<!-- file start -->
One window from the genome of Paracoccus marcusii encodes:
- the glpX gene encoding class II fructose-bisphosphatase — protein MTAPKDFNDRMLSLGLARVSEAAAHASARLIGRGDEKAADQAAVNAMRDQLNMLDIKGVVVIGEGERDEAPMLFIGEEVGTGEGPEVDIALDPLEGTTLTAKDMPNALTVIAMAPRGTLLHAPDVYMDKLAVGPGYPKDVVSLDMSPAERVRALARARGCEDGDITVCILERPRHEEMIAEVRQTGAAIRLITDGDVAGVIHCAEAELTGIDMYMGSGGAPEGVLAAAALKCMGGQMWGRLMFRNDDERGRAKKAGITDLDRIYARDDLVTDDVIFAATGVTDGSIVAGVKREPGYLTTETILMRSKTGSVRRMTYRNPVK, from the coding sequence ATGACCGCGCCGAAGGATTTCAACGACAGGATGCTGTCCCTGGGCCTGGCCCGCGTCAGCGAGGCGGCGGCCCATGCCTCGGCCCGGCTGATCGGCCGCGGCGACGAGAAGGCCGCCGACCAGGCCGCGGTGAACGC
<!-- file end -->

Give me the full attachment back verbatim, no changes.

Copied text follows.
One window from the genome of Paracoccus marcusii encodes:
- the glpX gene encoding class II fructose-bisphosphatase — protein MTAPKDFNDRMLSLGLARVSEAAAHASARLIGRGDEKAADQAAVNAMRDQLNMLDIKGVVVIGEGERDEAPMLFIGEEVGTGEGPEVDIALDPLEGTTLTAKDMPNALTVIAMAPRGTLLHAPDVYMDKLAVGPGYPKDVVSLDMSPAERVRALARARGCEDGDITVCILERPRHEEMIAEVRQTGAAIRLITDGDVAGVIHCAEAELTGIDMYMGSGGAPEGVLAAAALKCMGGQMWGRLMFRNDDERGRAKKAGITDLDRIYARDDLVTDDVIFAATGVTDGSIVAGVKREPGYLTTETILMRSKTGSVRRMTYRNPVK, from the coding sequence ATGACCGCGCCGAAGGATTTCAACGACAGGATGCTGTCCCTGGGCCTGGCCCGCGTCAGCGAGGCGGCGGCCCATGCCTCGGCCCGGCTGATCGGCCGCGGCGACGAGAAGGCCGCCGACCAGGCCGCGGTGAACGC